I think Selick does a nice job of bringing these topics to light even though the movie is  mostly geared towards children. As the characters go through revelations about each societal issue, Selick guides the audience towards those same realizations.

The movie did feel clunky at times, which makes sense because it’s absolutely bursting at the seams with different themes and ideas. It’s a difficult task to cover prison pipelines, the private prison industry, corruption within religious institutions, and interpersonal issues like grief, all in an hour and 45 minutes. Suffice it to say that  I found myself winded by the time it was all over.

However, I think that the movie is so enjoyably bizarre and bizarrely enjoyable that I can ignore  most of my complaints. It’s clear Selick isn’t really trying to please anyone with this movie, similar to the no-nonsense attitude of punk-rocker Kat. Instead, he is trying to call out every corrupt industry and institution he could within the timeframe of the film. And honestly? I can respect that.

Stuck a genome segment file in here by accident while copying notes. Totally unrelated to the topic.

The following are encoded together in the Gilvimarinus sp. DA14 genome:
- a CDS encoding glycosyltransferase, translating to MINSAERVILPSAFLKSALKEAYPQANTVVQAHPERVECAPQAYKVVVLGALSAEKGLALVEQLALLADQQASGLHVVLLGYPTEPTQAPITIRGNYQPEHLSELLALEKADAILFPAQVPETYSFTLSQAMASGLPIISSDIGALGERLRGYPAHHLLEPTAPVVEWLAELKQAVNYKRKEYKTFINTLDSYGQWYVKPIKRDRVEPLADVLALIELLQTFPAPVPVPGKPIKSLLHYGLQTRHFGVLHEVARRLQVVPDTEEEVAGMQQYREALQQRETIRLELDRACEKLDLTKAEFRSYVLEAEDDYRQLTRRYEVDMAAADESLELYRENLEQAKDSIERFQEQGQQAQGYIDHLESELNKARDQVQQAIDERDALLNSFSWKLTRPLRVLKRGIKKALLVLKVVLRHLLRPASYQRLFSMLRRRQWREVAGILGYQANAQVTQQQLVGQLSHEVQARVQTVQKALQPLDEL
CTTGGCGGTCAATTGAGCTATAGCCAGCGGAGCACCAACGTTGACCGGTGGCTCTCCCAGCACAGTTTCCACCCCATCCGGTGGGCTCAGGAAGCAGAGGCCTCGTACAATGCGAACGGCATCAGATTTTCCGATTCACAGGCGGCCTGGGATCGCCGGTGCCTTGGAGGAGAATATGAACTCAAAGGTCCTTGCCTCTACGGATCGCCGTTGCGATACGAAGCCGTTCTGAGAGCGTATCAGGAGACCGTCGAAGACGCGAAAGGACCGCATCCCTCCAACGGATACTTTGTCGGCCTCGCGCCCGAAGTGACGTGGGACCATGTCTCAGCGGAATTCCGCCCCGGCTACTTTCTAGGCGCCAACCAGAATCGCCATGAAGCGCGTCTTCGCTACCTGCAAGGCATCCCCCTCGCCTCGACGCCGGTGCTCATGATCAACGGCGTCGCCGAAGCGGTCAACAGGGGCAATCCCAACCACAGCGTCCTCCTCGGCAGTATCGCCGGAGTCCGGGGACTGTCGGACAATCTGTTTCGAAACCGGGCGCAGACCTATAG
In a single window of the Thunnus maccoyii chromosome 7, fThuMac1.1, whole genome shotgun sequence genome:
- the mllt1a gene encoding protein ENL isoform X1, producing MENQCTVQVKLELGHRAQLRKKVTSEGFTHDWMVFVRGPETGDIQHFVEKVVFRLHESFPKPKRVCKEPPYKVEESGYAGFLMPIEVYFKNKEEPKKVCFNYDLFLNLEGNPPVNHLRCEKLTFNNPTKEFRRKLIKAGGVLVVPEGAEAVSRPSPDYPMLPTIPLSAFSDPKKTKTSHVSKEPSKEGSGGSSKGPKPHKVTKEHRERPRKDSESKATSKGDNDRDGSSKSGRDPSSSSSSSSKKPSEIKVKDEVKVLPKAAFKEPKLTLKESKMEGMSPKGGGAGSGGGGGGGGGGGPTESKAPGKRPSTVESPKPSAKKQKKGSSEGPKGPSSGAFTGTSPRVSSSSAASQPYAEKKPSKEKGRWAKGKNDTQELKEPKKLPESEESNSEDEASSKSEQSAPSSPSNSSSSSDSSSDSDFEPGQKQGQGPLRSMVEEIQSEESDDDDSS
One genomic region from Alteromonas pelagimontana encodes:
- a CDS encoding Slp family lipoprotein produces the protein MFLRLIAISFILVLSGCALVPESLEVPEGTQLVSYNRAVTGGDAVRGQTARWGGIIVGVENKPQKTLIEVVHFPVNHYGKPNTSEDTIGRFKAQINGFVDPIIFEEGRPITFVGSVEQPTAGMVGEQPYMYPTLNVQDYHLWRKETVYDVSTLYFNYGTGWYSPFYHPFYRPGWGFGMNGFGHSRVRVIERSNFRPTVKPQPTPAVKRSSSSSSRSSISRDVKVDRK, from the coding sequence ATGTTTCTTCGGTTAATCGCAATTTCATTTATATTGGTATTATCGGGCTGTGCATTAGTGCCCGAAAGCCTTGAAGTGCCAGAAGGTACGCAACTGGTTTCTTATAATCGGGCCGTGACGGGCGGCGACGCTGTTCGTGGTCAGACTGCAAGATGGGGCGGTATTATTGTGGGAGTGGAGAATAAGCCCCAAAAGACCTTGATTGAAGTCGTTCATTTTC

“Wendell & Wild” has received lower critic scores than most other stop-motion films, and I would have liked to have seen a stronger focus on each of the characters and controversial issues that the movie explores. But I think that “Wendell & Wild” brings something undeniably unique to the table, making up for its shortcomings with pure, unashamed creativity. I look forward to what Selick (and Peele) bring to the screen next.